Saturday, January 31, 2009

First Light Follow Up

Long before the 200-inch telescope was completed, Collier's magazine paid Caltech for the exclusive rights to be the first to publish the pictures.

Edwin Hubble's first images (described in Monday's post) were published in the May 7, 1949 issue of Collier's and thankfully someone has scanned the article and placed it on the Web.


In addition to the astrophotos, there is an article written by David O. Woodbury, author of The Glass Giant of Palomar. The cover of the magazine was done by none other than the legendary space artist Chesley Bonestell. The original painting is now in the collection of the Adler Planetarium in Chicago. I hope to see the orginal painting in person one day.

Thursday, January 29, 2009

Almost like being there . . .

If you can't visit Palomar's big dome to see the 200-inch Hale Telescope in person you might be interested in seeing these amazing 360-degree photos created by jrbfoto.com. Be sure to give them time to load. Once they do then you can pan around, look up, look down, zoom in & out and have a grand ol' time.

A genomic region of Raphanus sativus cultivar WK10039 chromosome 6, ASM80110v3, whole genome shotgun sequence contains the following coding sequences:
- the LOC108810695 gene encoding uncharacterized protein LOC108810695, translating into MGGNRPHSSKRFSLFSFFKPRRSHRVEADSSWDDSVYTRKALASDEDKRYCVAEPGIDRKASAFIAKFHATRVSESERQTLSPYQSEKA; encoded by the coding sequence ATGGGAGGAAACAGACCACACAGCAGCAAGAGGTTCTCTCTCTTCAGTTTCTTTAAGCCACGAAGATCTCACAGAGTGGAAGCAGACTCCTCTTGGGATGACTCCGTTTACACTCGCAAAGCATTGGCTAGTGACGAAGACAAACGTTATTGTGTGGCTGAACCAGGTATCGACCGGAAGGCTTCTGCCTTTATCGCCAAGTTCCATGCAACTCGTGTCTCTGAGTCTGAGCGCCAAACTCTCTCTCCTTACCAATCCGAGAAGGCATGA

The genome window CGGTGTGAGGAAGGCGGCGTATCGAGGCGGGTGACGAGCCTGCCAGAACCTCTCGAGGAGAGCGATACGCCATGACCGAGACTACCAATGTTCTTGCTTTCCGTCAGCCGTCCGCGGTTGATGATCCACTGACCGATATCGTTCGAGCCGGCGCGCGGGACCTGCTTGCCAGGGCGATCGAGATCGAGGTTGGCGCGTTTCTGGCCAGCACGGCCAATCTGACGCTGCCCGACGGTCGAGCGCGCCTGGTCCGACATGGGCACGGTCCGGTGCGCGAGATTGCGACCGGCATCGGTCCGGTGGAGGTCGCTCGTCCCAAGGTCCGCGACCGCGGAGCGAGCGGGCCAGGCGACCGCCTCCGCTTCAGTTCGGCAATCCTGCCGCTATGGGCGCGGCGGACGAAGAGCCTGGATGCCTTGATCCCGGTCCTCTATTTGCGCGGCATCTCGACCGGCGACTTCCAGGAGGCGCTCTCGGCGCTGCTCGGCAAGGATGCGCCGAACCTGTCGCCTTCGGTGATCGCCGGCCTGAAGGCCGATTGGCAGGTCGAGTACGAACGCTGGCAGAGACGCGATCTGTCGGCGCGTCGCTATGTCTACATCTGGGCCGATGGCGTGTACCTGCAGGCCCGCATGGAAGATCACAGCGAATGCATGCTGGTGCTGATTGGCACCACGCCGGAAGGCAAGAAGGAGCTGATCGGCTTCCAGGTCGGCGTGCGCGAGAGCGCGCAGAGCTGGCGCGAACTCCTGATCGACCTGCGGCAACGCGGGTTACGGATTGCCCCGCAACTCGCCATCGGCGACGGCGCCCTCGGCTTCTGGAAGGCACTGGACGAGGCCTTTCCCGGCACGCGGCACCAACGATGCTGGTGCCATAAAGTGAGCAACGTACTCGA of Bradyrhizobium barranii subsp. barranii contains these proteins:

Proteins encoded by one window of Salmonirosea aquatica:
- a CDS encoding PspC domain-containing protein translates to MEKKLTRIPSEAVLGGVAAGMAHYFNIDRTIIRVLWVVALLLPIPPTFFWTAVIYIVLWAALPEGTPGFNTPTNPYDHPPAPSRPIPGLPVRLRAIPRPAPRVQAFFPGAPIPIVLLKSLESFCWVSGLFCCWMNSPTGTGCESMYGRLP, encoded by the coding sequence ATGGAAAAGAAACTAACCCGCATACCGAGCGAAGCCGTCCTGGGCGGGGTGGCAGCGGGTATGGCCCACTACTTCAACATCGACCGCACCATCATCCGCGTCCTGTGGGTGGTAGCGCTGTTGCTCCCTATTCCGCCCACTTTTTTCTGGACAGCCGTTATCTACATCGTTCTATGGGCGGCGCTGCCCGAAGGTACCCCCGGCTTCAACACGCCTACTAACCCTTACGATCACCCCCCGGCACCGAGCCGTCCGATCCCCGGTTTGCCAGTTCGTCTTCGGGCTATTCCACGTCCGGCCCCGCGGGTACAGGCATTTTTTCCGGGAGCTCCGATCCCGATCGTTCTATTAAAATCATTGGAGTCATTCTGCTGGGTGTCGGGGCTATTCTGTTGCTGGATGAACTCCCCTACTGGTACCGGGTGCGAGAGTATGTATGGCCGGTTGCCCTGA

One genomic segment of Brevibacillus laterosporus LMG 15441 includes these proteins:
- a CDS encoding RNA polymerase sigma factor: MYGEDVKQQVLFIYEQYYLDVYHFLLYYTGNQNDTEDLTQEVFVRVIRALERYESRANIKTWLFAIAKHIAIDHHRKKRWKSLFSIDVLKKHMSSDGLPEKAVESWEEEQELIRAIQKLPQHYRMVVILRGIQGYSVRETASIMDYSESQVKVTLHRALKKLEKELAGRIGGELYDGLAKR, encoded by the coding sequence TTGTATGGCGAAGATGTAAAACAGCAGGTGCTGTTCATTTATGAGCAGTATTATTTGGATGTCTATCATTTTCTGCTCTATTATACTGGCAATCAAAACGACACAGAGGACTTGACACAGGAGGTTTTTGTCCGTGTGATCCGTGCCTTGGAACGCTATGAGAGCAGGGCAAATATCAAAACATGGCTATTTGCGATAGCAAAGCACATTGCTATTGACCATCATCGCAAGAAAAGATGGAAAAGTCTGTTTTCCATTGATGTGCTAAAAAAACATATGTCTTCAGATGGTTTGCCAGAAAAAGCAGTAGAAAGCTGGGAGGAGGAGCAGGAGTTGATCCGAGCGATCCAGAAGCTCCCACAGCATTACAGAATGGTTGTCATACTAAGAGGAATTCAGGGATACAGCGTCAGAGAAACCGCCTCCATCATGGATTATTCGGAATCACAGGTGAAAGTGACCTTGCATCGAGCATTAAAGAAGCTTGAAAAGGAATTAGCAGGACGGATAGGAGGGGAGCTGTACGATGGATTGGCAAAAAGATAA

The view from the observing floor
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The view from the inside catwalk.

Update: Hey, this was my 200th blog post!

Monday, January 26, 2009

60 Years Ago Today - First Light for the Hale

60 years ago today Edwin Hubble took the first astrophotos from Palomar's 200-inch Hale Telescope. You can hear me talking about this anniversary in a podcast as a part the 365 Days of Astronomy podcasts.

Here are a couple of photos to go with the occasion.


The photo above comes from the LIFE photo archive hosted by Google. In the picture you can see Edwin Hubble inside the prime focus cage high above the 200-inch primary mirror. In those nights the astronomer had to ride inside the telescope to take images and spectra of the objects they wanted to study. Long nights and winter temperatures were known to take their their toll on astronomers who eventually took to wearing World War II surplus electrically-heated flight suits.

Technology eventually came to the rescue. Palomar's astronomers no longer use glass photographic plates, favoring CCD cameras which are more sensitive to light and can be controlled from a warm room.